FWIW, I have no beef with ValoBox and their launch last year of pay-as-you-go ebook reading is genuinely innovative and interesting. But this move doesn’t deserve the skirt-blowing given to it by the Observer here. At least, not for the reasons given…

(Also, the move was announced on November 7th, so my first thought is that this must be a slow news/blog day at the Observer.)

[ValoBox] provides an alternative to the closed shop-device system of Kindle, Nook and Kobo by operating on the open web, so you can read the books on any internet-connected device (which is currently no problem at home, but might be on the tube or a plane).

None of those three examples are closed shop-device systems. Even for DRM-filled titles, all three offer readers for all common device formats. Nook and Kobo use the universal epub format, and non-DRM titles from both can be read on anything.

As the company gets off the ground, it will be possible to save the books offline too, with plans to add full downloads as soon as negotiations with publishers’ digital rights departments permit. This stuff is hard, but attempts to break the corporate hegemony on ebooks deserve all the help they can get.

The restriction of access to “owned” content to constant-access-only is not a minor issue, nor one to take lightly. While I’m positive ValoBox genuinely are working to make purchased content downloadable because frankly they’d be insane not to, a launch resembling books-as-a-service (a model which made perfect sense for their earlier pay-as-you-read offering) is an exceedingly poor idea. And if you’re giving them a write-up for it, brushing it off as a minor issue in no way similar to a lock-in to one provider is intensely silly. If the only place you can read what you’ve purchased (or what someone has given you) is on Company X’s server, you’re locked in to Company X. You can’t take it off there at all.

That sucks.

If they’re in negotiation over downloadable content, that implies they’re in talks with publishers over DRM and copy protection.

That also sucks. And that also gives lie to the concept of “openness”.

See also: furore over Adobe’s Creative Cloud subscription offering, the still-constant complaints from some gamers than Steam still likes to call in every few weeks (due to change to never). And both of those work offline.

For Christmas, ValoBox and Constable & Robinson have launched, which allows you to purchase an ebook and then give a friend access to it. Not only is that something you can’t do on Amazon, it might pave the way towards some genuine alternatives, for the benefit of readers, publishers, workers and the Treasury alike.

You can’t gift ebooks on Amazon UK. You can do, and have been able to do for ages, on Amazon US. You can do on Kobo. You can do on B&N’s Nook store. The only difference here (and I had to reread the Observer piece a couple of times to understand that there was ny difference at all) is that you get, effectively, a free gift copy. You buy the book yourself and retain access to it, as well as your allotted friend getting a read too. Gifting itself is nothing new.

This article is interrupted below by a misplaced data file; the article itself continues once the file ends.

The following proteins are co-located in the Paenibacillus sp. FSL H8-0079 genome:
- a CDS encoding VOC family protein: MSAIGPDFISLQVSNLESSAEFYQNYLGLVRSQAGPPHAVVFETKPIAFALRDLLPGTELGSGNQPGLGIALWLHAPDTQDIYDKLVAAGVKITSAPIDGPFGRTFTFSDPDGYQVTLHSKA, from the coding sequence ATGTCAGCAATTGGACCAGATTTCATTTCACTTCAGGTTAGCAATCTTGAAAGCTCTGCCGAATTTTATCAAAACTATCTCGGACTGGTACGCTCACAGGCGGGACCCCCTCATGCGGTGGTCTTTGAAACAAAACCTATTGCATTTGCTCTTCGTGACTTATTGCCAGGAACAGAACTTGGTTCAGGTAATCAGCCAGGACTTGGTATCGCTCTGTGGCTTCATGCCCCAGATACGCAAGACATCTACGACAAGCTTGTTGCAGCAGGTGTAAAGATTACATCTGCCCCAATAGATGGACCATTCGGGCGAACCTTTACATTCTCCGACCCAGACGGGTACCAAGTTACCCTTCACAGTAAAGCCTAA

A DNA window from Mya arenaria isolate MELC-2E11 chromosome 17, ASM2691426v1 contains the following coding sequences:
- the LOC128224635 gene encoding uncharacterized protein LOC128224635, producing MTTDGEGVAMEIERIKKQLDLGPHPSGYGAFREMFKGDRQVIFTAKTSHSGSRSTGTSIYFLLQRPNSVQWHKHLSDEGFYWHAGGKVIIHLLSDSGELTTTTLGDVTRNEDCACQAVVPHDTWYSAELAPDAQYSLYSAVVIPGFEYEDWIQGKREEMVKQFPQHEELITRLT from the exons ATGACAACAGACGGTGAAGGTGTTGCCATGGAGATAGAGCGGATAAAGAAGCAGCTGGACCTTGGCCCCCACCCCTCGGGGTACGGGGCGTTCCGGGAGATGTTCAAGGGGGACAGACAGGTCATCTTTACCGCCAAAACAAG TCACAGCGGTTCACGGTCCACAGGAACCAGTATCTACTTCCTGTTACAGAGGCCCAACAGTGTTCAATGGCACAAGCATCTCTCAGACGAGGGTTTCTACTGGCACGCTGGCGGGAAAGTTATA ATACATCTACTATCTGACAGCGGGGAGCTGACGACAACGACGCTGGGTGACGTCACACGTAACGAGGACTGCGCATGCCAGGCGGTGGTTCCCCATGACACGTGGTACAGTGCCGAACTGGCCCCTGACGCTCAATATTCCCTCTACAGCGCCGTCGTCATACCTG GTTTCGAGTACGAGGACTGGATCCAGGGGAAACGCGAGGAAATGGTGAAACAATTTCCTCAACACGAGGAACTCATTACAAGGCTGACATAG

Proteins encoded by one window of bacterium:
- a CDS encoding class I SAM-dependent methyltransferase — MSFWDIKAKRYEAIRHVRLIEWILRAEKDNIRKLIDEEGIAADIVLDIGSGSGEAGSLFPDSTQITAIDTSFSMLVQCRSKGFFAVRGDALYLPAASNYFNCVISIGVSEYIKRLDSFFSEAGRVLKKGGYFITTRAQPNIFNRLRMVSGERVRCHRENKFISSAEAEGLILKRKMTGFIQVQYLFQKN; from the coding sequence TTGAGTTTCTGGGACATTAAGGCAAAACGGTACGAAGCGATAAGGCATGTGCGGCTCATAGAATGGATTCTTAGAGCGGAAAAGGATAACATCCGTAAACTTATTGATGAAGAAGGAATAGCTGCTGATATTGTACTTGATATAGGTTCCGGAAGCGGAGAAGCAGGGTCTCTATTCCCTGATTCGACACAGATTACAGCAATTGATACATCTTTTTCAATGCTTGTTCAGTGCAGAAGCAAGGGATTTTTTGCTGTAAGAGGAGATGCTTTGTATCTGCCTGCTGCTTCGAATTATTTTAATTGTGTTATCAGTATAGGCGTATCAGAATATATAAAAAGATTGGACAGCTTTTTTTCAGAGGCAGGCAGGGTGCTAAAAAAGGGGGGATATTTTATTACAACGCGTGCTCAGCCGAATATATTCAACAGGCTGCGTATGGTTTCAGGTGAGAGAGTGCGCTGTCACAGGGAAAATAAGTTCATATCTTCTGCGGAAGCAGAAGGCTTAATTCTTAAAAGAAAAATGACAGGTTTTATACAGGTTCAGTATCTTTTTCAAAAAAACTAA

Also worth noting, from the giftanebook website:

In conjunction with Constable & Robinson, ValoBox is running a special offer. Whenever you buy one of their books, you can also gift it to a friend for free!

I don’t know if it’s a permanent thing or not, but that certainly leaves the possibility that it won’t be.

Startups trying to shake up established business like this are worthy of mention and support. Not, though, without better consideration of the challenges they both face and provide to their customers.



There is a story here. An interesting one. And yes, I’ve just buried the lead in the way that governments bury nuclear waste, miles below the surface, but the hell with it, they started it; C&R only get a mention in passing and I didn’t appreciate what I was seeing until I had time to think about it.

The service only has 2,000 titles (claimed; 1,237 viewable on actual site) on it, because the store is a deal with Constable & Robinson and serves their books only.

This is a well-regarded, mature publisher inking a deal with a young ecommerce startup to provide a proper, innovative (whatever the flaws with online-only access, the approach shows outside thinking) bookstore pretty much direct to readers, in a relatively universal format, in the way that publishers should have been doing for ages. It’s a separate brand (sensibly; how many readers pay that much attention to who publishes what) and a separate identity for the storefront.

Compare with, say, Penguin and Hachette (plucking my two previous publishers out of thin air because I know they have sold ebooks themselves; it turns out Hachette UK just link to the big 3rd party stores and only Hachette US sells direct. If anyone knows of other publishers doing this right, Tor being one that jumps to mind who might, please say). Where you can download books direct, assuming you know which publisher to look for in the first place, what do you see, front and centre? Warnings like this:

The eBooks available for download on are only compatible with Adobe Digital Editions supported devices, as listed here.


What operating system/devices do the ebooks work on?

Adobe ebooks can be read on Windows & Macintosh desktops and the Sony Reader Digital Book device. Please see this page for a complete list of system requirements and devices supported.

What software do I need to download prior to purchasing an ebook?

To read Adobe ebooks, you’ll need to download the Adobe Digital Editions software.

Do the ebooks have DRM (Digital Rights Management)?

To read Adobe ebooks, you’ll need to download the Adobe Digital Editions software.

Can I read my eBook on my iPhone?

No, currently Adobe Digital Editions are not able to be read on the iPhone.

Every book is DRMed. You’re told you can’t read them at all on the single most-owned phone and tablet in the world (or, by Hachette, whose site may need updating in this regard) on anything other than a desktop or a largely dead proprietary ereader.

Everything screams, “Go away! Buy our stuff from somewhere else because this is so much hassle!”

C&R have gotten this very, very right by comparison. “Here’s a pleasant storefront, just like any other. One that promises you that you can read on anything you want. Why not buy something, friend?”

It’ll be interesting to see how C&R do out of this, and whether other publishers try similar ventures to circumvent the distribution lock enjoyed by the majors in the future.